XSLT Cookbook: Creating a HTML Calendar


I provide space and support for Condensed Comics. Originally, Mia said she wanted something akin to Keenspace’s site layout and page generation tools; I figured I could do something slightly better.

The original design used key-value database files and custom page templates (driven by Perl, natch); the pages were regenerated each night by a cron script. Both the kludge-nature of the script and the opaqueness of the database bothered me; I wanted something that Mia could edit directly if she needed.

The second version (Danger! Danger!) used a single XML file and multiple XSLT files to generate the pages and syndication files. The majority of the code is in one top-level template, a direct translation of macro variables to value-of elements with complicated preprocessing steps in sub-templates.

Then there was the calendar.

The original Perl code to generate the calendar was a Byzantine nightmare of lists of hashes of lists and there was no obvious analogue in XSLT to the complicated iterations performed.

How soon one forgets.

XSLT is a functional language, even though it (currently) lacks the ability to treat functions (templates) like first-class objects. In functional languages, iteration (cycling over for loops) is replaced by recursion (calling the same function with different arguments).

With that (embarrassing) revelation, the calendar became easy to write, and much more concise than its Perl counterpart. In my defense, back-migrating the XSLT to Perl would probably result in a similar improvement; being forced to program functionally has its advantages.

The other problem was date calculations; fortunately, the EXSLT.org date-time extensions are available in the XSLT processor I use (libxslt from GNOME). EXSLT.org provides template versions of most of their date-time calculators, so in theory I could have done the whole thing in “pure” XSLT, but why bother? The XSLT used is not exposed to the end-user.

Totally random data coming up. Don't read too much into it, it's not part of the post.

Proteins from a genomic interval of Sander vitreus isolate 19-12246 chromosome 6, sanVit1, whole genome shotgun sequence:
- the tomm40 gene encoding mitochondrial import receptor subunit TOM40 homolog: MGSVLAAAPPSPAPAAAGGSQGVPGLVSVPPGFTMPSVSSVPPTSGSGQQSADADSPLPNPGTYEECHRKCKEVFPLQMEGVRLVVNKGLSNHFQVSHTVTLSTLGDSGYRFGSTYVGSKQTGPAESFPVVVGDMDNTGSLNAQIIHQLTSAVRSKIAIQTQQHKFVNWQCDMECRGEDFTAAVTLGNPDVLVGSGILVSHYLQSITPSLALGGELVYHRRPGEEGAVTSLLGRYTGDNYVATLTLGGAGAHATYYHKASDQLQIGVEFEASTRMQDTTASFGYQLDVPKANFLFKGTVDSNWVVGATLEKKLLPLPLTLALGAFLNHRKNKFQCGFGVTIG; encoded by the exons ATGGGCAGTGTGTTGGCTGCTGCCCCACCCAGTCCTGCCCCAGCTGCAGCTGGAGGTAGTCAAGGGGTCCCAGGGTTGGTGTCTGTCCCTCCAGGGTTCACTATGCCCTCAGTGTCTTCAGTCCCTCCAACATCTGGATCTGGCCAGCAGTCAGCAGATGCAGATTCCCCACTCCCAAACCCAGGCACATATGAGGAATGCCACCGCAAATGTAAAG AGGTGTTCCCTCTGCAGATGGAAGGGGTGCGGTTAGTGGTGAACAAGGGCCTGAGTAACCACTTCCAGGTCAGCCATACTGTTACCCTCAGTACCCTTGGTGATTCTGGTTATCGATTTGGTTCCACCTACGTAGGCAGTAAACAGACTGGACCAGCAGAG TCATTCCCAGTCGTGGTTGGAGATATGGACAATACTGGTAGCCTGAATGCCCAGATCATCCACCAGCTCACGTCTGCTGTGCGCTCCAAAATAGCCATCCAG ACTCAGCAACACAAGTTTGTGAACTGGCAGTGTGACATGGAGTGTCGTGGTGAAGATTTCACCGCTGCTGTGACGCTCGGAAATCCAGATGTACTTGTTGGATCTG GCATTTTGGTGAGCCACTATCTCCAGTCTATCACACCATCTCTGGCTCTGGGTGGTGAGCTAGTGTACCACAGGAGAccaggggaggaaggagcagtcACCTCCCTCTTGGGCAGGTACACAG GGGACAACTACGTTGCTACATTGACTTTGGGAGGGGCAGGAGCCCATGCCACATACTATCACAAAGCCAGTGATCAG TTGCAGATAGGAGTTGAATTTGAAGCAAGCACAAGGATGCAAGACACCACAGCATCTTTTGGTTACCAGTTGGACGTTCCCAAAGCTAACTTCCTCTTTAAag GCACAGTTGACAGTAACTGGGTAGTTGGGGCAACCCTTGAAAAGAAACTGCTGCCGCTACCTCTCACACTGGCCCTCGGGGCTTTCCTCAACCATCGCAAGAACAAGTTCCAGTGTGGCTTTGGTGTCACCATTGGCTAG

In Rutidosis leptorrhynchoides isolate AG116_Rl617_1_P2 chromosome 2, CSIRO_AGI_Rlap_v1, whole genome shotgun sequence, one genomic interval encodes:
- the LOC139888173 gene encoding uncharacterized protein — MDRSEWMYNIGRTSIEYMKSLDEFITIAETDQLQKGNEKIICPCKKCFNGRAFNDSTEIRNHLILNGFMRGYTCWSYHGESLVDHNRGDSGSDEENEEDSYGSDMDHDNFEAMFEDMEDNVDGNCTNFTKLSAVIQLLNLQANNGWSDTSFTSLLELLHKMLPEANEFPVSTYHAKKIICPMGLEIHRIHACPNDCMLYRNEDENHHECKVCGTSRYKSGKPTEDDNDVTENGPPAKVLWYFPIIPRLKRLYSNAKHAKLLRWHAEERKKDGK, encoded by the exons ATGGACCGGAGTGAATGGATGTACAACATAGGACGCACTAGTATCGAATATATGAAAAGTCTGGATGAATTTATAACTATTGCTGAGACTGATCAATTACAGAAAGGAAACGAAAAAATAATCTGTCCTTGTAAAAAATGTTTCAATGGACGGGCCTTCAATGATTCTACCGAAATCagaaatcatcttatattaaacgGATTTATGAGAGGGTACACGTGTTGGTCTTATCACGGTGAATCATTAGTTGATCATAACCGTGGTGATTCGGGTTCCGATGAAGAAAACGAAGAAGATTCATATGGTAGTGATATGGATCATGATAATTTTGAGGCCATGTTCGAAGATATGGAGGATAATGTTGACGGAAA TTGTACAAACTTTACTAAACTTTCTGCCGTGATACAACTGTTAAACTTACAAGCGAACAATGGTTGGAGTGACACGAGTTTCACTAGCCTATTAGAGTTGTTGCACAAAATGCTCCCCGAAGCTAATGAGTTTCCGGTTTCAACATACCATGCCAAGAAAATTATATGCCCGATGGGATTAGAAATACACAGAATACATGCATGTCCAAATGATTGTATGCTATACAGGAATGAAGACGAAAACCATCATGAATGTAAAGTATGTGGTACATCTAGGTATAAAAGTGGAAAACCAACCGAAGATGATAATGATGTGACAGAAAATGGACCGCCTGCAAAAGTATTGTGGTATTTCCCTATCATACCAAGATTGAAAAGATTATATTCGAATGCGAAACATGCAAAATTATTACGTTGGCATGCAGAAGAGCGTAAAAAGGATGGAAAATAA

The Code

The main template is called with a single parameter today which holds the date of the page to be generated. It creates the outer table element and generates a header line (a row spanning the entire with of the table) containing the name of the month, the year, and links to the preceding and following months. It also determines the Sunday of the week in which the month starts and passes that to the workhorse of the stylesheet, calendar-week. The preceding-month and following-month templates generate hyperlinks to the last comic before this month and the first comic after this month, respectively.


calendar-week recursively calls itself until the month of the Sunday of the following week differs from for-month, at which point it exits. It may have been slightly more efficient (in terms of memory) to do tail-recursion; however, the cost would have been excessive copying of the result tree. As the depth of this recursion will never exceed 6, the danger of overflowing the stack is small. Note that calendar-week does not let calendar-day perform the recursion; since the number of iterations is fixed and small, unrolling the loop seemed to be the obvious optimization.

Note: if Mia has a year-long dry spell, this template is screwed.



Most of calendar-day is elided here, as it is specific to Condensed Comics. Note that since the recursion was unrolled in calendar-week above, the template is straightforward:



And there you have it: a table with each cell containing a number corresponding to the day of the month. The cells can have three possible classes: this-day, corresponding to the date originally passed into the template; this-month, corresponding to those days that are in the same month as that date; and other-month, the “filler” days at the beginning and ending of the calendar so no cells are left empty. Changing the code so that those cells appear empty is left as an exercise to the reader.

I’m horrific when it comes to self-describing variable names, using short forms such as “first” instead of the more informative “first-in-week.” Peter Baxter pointed out this error, and it has been corrected.